Extreme property marketing forces buyer to front-up to auction in 33 hours!

by Alistair Helm in ,

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Barely 6 weeks ago I wrote an article entitled “Auctions getting out of control in Auckland” in which I highlighted what I saw as a growing trend to shorter selling periods for properties being marketed as auctions by real estate agents. The examples at the time were of campaigns of just 2 weeks, which I described as “dumb and somewhat illogical” and likely to exclude potential buyers from buying such properties.

So imagine my reaction when yesterday I was notified of a property just listed (Wednesday 7th August) which held its one and only open home last night and will be auctioned this afternoon at 4pm. So let’s see, listed at 7am on Wednesday and being auctioned at 4pm on Thursday, a grand total of 33 hours of marketing!


I am not sure to be quite honest what to make of this. My first reaction was to check to see if there was a mistake by the agent. No. The dates are genuine.

I contacted the selling agent by email seeking to confirm that the dates were correct and to get more details. I received an automated response email with the sale documents together with the statement “There has been a pre-auction offer at an acceptable level so the auction will open at that figure”.

I am struggling to understand how there can be a pre-auction offer when the property only came onto the market today? Clearly the agent has been marketing the property within a database of buyers prior to its listing. That is perfectly acceptable, but what eludes me is why the agent should imagine that the only buyer should be within the agent’s database of buyers. I might be interested in the property but the agent does not know me?

I do know of properties that are sold by agents that are never listed on the market. This is a decision the vendor makes, however in this situation having listed the property surely the vendor wishes to see the market respond? 

I am speechless. How can this auction process be in the best interests of the seller? How can the agent with all good consciousness and professional integrity state and demonstrate that they have fully marketed the property to as wide an audience to be in the best interests of the vendor when they are allowing a marketing period of barely a day when most campaigns are 3 weeks? Vendors deserve the opportunity to see what comes of a reasonable marketing campaign especially in today’s market where we are constantly told that demand is high and supply low.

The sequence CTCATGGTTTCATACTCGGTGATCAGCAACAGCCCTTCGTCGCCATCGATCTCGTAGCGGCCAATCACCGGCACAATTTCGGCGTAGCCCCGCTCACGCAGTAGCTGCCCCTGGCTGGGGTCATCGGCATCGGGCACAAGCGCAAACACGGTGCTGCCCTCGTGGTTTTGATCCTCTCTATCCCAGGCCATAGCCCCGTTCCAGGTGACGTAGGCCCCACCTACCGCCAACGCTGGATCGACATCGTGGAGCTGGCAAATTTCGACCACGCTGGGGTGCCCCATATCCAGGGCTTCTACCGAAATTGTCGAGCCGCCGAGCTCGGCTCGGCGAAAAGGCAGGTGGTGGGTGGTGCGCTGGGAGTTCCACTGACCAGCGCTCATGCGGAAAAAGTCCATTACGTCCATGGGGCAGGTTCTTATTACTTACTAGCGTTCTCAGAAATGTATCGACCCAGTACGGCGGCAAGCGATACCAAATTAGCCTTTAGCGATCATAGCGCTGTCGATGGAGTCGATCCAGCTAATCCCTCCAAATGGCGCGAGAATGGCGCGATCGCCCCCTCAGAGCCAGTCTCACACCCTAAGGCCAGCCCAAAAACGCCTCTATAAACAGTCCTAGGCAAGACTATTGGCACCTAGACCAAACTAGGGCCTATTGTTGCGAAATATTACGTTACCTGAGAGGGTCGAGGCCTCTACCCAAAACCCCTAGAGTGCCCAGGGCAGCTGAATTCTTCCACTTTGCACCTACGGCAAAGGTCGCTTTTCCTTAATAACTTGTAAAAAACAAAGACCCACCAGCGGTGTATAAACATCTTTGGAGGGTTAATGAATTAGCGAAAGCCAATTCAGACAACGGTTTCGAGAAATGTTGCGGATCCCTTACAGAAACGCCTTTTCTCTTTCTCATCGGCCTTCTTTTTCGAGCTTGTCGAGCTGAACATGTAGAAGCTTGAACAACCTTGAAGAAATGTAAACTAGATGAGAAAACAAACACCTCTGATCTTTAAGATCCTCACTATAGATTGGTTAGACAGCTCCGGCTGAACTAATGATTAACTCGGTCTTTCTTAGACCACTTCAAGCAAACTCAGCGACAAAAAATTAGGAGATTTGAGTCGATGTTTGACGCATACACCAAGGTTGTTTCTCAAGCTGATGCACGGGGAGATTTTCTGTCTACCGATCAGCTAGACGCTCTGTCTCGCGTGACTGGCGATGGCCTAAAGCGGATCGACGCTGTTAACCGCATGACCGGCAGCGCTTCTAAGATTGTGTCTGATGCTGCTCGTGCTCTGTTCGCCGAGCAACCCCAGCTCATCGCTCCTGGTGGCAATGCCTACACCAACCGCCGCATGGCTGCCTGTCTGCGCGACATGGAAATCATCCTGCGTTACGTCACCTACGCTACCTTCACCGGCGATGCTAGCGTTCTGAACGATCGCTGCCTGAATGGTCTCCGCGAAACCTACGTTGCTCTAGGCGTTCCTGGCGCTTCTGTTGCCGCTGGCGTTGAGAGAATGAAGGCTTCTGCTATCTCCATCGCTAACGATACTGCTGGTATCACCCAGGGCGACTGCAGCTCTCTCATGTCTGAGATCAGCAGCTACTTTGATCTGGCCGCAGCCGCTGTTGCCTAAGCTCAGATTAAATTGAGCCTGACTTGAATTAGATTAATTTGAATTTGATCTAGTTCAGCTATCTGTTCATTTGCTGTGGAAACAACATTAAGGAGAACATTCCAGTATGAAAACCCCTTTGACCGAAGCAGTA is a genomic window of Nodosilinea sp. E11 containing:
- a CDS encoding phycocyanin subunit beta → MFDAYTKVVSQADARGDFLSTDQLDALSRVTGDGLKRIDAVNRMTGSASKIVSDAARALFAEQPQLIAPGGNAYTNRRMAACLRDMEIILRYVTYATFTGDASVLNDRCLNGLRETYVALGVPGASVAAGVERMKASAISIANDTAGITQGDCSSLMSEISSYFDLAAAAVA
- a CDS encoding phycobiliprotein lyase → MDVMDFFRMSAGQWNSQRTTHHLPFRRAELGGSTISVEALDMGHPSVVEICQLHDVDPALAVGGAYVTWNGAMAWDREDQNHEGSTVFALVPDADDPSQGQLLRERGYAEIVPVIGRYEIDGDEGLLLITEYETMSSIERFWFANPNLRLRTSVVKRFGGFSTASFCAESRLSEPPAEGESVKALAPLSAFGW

In my judgment it is almost impossible for a prospective buyer to be able to prepare themselves to front up at the auction having done the necessary due diligence of title search, LIM report as well as finance. After the all the property details speak to the property being a great opportunity for a first time buyer.

Speaking of the property marketing the description reads “First home buyers or those looking for a project should move quickly”!! – “move quickly”! – from viewing an email on Wednesday morning to bidding at auction 30 hours later - how quickly does the agent expect the average buyer to act?!

I reiterate my statement that this marketing campaign cannot be in the best interests of the vendor, yet that is the ethical and professional responsibility of the agent. Certainly the vendor may be delighted to hear that there is on day 1 an offer at or above their reserve but why should that be the only buyer and why should that buyer’s offer be judged to be the value of the property in the market?

The real estate industry needs to take a good hard look at this situation and ask the question of itself – is this really how we want to be seen by our customers? Driving a culture of panic and hype such that property sells before it has been fairly offered to the market, or does the industry believe that marketing is irrelevant and all prospective buyers should be forced to registered with agents so agents can save on mainstream marketing and merely send emails to interested parties of relevant properties?


The auction was held at 4pm at the offices of Barfoot & Thompson Ponsonby. There were around 20 people crammed into the reception area. I would say that of that total there would be 8 Barfoot & Thompson agents, the balance being potential bidders together with myself and reporter from TV3 Campbell Live.

The auctioneer introduced the auction and in referencing the agents handling the listing she made the comment "if you have been to the property over the last couple of days.." - seems hardly likely give the fact that the property was only listed yesterday!

The auctioneer then made the statement "the property was due to go to auction on the 28th August, but there has been an early offer on the property; that offer is at a level that is acceptable to the vendor, so that today will be the opening bid, its also the reserve price. So basically from the opening bid the property is on the market today". 

The auctioneer then started the auction proper by stating the offer that she was holding was for $1m, that is the opening bid, that's the reserve price, on the market at $1m. 

The auction then ran on for around 5 minutes during which time two parties competed to buy the property. I believe one of those parties was the party who placed the $1m bid and the other couple were unknown. The property sold for $1,050,000 after 6 bids.